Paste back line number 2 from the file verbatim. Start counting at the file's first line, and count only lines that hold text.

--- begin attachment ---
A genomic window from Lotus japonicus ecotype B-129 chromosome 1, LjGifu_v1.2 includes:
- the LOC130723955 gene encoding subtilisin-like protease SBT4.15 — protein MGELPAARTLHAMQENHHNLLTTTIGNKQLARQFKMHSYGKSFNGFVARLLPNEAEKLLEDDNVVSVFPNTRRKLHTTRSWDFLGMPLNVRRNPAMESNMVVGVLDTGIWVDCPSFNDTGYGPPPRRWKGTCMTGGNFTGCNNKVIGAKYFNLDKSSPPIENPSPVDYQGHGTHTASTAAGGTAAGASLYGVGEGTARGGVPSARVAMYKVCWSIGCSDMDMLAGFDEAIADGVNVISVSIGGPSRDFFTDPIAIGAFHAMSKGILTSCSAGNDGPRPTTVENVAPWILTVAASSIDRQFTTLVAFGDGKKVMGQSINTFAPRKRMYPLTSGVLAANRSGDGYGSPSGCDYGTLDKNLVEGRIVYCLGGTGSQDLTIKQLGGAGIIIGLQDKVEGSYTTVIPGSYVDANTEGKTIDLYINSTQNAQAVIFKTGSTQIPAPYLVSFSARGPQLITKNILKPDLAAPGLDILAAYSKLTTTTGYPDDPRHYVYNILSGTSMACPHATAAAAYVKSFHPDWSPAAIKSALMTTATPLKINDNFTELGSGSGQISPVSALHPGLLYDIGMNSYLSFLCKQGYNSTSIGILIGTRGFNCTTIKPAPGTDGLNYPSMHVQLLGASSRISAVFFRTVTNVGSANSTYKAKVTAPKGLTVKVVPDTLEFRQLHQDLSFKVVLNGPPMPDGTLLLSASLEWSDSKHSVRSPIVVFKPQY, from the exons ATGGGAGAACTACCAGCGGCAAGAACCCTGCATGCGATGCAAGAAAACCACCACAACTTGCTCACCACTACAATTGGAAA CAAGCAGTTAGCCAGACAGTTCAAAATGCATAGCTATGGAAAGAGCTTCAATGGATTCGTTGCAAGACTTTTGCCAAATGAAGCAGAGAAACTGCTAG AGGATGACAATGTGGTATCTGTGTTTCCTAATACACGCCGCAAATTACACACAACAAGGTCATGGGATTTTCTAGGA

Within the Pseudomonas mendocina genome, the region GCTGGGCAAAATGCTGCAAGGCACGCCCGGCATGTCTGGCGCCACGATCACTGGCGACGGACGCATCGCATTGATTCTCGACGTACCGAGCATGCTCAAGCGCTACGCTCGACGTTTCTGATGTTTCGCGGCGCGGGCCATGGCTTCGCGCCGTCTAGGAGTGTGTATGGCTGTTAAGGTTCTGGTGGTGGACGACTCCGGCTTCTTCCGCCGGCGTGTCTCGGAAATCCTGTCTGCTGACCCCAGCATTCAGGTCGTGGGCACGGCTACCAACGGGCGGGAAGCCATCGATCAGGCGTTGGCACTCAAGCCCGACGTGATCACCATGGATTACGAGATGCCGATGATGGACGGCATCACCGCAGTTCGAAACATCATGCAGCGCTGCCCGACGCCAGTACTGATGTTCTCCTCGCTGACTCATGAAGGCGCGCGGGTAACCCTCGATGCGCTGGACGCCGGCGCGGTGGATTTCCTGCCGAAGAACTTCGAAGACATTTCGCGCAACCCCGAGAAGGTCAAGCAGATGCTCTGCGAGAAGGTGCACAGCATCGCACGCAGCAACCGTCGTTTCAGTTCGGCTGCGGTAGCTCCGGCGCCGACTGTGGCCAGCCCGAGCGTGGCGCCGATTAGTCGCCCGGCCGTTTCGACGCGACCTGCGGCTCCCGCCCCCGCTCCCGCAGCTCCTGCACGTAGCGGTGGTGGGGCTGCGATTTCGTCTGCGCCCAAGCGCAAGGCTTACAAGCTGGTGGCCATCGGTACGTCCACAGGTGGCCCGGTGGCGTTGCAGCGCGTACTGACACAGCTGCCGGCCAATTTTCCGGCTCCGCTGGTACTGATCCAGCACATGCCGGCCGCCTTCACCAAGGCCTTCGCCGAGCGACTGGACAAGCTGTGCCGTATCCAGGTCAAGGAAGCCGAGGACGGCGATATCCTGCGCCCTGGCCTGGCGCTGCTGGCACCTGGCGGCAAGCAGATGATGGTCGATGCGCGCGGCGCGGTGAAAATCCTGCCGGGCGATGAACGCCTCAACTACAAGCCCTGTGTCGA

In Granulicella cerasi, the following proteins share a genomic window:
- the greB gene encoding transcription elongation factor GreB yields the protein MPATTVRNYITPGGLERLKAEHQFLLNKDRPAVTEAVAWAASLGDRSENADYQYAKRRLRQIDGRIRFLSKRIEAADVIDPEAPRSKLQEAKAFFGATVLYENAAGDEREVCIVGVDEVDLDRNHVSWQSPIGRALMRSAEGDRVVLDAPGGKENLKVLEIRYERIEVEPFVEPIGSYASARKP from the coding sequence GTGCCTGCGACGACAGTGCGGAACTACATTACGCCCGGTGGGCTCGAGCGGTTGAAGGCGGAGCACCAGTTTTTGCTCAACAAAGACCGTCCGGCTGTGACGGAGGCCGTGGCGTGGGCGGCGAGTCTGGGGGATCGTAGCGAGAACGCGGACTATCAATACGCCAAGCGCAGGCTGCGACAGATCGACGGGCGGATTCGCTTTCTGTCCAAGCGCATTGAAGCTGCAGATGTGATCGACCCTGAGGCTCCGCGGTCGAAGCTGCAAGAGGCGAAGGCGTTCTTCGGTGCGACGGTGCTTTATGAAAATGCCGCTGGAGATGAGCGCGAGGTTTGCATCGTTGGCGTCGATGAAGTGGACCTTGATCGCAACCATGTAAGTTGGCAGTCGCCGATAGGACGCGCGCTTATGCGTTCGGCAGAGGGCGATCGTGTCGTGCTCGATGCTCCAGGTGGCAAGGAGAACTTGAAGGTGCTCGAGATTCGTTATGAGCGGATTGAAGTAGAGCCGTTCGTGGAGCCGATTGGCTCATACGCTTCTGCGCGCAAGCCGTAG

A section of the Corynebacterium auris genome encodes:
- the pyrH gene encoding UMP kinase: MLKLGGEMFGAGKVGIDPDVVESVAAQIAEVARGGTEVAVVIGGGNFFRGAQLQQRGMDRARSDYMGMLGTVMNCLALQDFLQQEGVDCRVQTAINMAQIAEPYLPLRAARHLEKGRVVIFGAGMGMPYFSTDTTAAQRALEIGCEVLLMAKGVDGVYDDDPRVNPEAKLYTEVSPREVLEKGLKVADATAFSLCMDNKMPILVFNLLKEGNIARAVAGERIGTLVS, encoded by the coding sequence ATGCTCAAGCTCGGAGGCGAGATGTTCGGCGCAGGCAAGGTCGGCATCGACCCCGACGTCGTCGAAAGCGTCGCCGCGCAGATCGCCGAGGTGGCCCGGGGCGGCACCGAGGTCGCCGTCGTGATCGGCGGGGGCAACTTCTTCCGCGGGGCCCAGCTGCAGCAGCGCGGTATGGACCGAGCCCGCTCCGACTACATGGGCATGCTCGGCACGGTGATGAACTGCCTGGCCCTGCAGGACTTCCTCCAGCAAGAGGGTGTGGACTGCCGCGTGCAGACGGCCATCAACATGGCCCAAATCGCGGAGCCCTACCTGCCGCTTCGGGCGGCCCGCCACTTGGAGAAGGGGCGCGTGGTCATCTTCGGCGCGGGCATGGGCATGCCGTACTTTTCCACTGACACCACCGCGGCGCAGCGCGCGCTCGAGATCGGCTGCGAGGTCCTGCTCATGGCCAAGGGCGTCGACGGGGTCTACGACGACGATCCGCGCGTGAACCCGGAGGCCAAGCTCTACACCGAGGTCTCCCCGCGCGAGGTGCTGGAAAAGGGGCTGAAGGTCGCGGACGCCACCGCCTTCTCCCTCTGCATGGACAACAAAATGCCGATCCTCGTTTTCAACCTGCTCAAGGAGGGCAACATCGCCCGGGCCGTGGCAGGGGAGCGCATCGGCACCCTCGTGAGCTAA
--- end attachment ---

- the LOC130723955 gene encoding subtilisin-like protease SBT4.15 — protein MGELPAARTLHAMQENHHNLLTTTIGNKQLARQFKMHSYGKSFNGFVARLLPNEAEKLLEDDNVVSVFPNTRRKLHTTRSWDFLGMPLNVRRNPAMESNMVVGVLDTGIWVDCPSFNDTGYGPPPRRWKGTCMTGGNFTGCNNKVIGAKYFNLDKSSPPIENPSPVDYQGHGTHTASTAAGGTAAGASLYGVGEGTARGGVPSARVAMYKVCWSIGCSDMDMLAGFDEAIADGVNVISVSIGGPSRDFFTDPIAIGAFHAMSKGILTSCSAGNDGPRPTTVENVAPWILTVAASSIDRQFTTLVAFGDGKKVMGQSINTFAPRKRMYPLTSGVLAANRSGDGYGSPSGCDYGTLDKNLVEGRIVYCLGGTGSQDLTIKQLGGAGIIIGLQDKVEGSYTTVIPGSYVDANTEGKTIDLYINSTQNAQAVIFKTGSTQIPAPYLVSFSARGPQLITKNILKPDLAAPGLDILAAYSKLTTTTGYPDDPRHYVYNILSGTSMACPHATAAAAYVKSFHPDWSPAAIKSALMTTATPLKINDNFTELGSGSGQISPVSALHPGLLYDIGMNSYLSFLCKQGYNSTSIGILIGTRGFNCTTIKPAPGTDGLNYPSMHVQLLGASSRISAVFFRTVTNVGSANSTYKAKVTAPKGLTVKVVPDTLEFRQLHQDLSFKVVLNGPPMPDGTLLLSASLEWSDSKHSVRSPIVVFKPQY, from the exons ATGGGAGAACTACCAGCGGCAAGAACCCTGCATGCGATGCAAGAAAACCACCACAACTTGCTCACCACTACAATTGGAAA CAAGCAGTTAGCCAGACAGTTCAAAATGCATAGCTATGGAAAGAGCTTCAATGGATTCGTTGCAAGACTTTTGCCAAATGAAGCAGAGAAACTGCTAG AGGATGACAATGTGGTATCTGTGTTTCCTAATACACGCCGCAAATTACACACAACAAGGTCATGGGATTTTCTAGGA